Population stereotypes are based on outcome predictions. These stereotypes evolved from observing and studying human behavior outcomes in response to certain situations. Population stereotypes are based on the premise that people expect things to behave in certain ways when they are operating controls or when they are in certain environments. Population stereotypes are then used to design interfaces that result in predictable human behavior and safe and efficient work practices. This use of predictable human behavior or population stereotypes will also help to minimize human errors and thus enhance worker performance. Some examples of population stereotypes include the following:
• Color choices- Red signifies "stop" or "danger", yellow signifies "warning" "slow" or "caution", and Green signifies "go". Flashing lights tend to indicate "warning" or "alert".
• The "up" position of a switch signifies "on", the "down" position signifies "off".
• The "up " position signifies "start", the "down" position signifies "stop".
• Rotary controls are expected to turn clockwise for "on" positions, and counterclockwise for "off" positions.
The goals of human factors engineering are to reduce the potential for human error, reduce effort and enhance worker performance. There are three types of human error, observed in the work setting. All three occur, and all three have the same outcome, which may be an injury, an accident, or reduced production rate and quality. The first type of human error observed in the work setting is the perception error. The perception error is when the worker or operator does not perceive or notice the warning or error indicator. This may occur if a worker expects to see a red light indicating "Stop" or "warning" but instead sees a blue light.
The second type of error that is observed in the work setting is an error in decision-making. The decision-making error occurs when the worker or operator is overloaded with other decisions at the same time. The operator must chose which decision to focus on, and chooses to ignore the warning. This may occur when a machine operator is given multiple machines to run and is not physically capable to attend all three machines at one time.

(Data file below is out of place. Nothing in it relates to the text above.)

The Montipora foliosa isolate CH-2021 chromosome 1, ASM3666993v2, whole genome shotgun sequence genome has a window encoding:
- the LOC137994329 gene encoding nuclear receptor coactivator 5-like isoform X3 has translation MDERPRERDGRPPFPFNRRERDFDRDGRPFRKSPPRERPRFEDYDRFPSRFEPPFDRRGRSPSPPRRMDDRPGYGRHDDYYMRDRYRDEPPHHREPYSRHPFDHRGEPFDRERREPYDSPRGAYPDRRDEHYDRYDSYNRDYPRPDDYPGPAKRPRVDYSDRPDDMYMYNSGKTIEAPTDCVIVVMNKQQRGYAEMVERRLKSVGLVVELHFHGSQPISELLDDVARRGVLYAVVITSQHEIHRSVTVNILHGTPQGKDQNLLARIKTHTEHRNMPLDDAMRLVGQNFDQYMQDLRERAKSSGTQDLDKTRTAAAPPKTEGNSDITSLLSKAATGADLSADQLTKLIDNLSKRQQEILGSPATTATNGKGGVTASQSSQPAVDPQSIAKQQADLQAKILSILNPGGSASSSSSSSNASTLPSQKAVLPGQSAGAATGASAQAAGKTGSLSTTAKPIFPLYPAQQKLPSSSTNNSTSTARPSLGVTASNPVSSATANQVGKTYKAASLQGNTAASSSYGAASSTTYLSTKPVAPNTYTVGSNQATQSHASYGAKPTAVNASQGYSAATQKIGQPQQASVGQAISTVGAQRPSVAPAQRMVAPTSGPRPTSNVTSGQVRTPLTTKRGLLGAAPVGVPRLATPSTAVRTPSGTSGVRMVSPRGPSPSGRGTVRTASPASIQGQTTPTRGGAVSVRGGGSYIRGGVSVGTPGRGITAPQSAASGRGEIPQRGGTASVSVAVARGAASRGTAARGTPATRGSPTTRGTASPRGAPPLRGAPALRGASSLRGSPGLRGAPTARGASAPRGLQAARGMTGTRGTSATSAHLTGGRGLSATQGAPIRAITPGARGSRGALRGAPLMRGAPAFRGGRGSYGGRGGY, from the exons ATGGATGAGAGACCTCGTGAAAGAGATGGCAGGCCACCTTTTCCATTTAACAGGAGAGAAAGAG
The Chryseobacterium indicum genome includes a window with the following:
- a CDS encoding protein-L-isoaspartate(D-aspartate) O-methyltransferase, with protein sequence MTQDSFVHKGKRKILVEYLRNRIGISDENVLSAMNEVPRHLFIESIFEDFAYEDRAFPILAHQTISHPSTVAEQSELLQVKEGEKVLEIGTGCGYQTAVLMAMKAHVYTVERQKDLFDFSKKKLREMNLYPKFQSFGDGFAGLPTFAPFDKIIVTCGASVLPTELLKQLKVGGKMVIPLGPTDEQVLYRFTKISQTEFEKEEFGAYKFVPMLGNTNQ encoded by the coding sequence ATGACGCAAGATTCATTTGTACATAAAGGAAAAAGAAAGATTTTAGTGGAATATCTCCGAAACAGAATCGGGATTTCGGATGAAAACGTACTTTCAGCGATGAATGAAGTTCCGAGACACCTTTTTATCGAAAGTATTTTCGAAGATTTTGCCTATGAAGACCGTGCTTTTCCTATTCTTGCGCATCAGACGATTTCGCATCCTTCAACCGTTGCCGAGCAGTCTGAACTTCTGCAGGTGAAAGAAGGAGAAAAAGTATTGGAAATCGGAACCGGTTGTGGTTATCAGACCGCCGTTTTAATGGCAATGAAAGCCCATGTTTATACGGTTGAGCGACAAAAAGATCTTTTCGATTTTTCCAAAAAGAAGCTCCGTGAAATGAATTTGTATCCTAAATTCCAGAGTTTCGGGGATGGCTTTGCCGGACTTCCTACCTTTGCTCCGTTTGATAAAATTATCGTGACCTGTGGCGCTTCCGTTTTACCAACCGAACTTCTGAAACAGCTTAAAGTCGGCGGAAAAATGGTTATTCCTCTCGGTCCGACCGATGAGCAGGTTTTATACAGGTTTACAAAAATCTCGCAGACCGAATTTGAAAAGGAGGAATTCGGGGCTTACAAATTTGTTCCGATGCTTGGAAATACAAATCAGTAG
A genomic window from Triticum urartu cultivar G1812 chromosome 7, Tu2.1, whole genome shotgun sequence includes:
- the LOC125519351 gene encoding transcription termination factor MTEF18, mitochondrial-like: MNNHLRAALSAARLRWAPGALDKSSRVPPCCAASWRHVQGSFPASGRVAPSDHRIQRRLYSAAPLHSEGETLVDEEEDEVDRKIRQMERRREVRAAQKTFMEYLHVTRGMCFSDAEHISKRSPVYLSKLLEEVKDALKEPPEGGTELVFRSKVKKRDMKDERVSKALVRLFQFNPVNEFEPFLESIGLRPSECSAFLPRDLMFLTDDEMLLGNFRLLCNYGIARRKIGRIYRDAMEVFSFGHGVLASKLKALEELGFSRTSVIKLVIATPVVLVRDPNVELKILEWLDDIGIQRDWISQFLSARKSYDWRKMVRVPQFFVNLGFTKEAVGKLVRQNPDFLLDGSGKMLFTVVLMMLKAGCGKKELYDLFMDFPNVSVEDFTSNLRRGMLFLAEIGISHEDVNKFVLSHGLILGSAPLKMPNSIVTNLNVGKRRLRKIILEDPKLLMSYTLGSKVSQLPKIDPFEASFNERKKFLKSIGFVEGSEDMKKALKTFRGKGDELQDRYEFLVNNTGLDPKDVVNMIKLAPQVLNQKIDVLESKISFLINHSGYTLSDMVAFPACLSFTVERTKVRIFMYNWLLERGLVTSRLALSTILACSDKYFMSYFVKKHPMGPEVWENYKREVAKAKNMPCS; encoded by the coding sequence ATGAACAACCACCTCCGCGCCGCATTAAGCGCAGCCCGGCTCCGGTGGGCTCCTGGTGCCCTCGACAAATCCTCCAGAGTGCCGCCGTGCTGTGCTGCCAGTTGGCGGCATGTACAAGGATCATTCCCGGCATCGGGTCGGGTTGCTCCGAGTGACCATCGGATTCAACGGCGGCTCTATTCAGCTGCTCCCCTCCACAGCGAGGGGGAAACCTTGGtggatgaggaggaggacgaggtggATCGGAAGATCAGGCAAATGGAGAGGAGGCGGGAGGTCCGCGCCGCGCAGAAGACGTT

The third type of human error seen in the workplace is an action error. The action error occurs when the worker or operator reacts to the warning, but does so incorrectly. This occurs when a worker activates the wrong control mechanism, or moves the control in the wrong direction. This error may be due to confusing or difficult to read control panels or control switches that are not consistent with expected outcomes. If a worker, turns a control switch down, expecting the machine to stop, but instead, the machine stayed on, or increased power, this is against the expected outcome stereotype, but this situation would still result in an action error. In order to control or minimize these human errors, work area design should be carefully laid out and very easy to read and understand.
The concept of Universal Design evolved from evaluating the types of human error observed in the work setting and by studying the stereotypical behavior of the human population. Universal Design is the concept of designing products or work environments that will be used by a variety of people, with a large range of physical and cognitive abilities, working in a wide variety of work situations. Universal Design was developed to reduce the types of human errors observed in the workplace as well as enhance worker productivity. This concept of universal design, or designing for the population, includes work design for those individuals with no impairments, as well as, for designing for those individuals with functional limitations or physical or cognitive impairments. The principles or goals of universal design include:
• Minimize confusion.
• Minimize complexity.
• Make essential information clear.
Concepts from human factors engineering, universal design and population stereotypes are used to modify or design work areas. In practical terms these engineering concepts can be useful to enhance human performance, reduce worker fatigue, facilitate safe and appropriate return to work for an injured worker and reduce human error.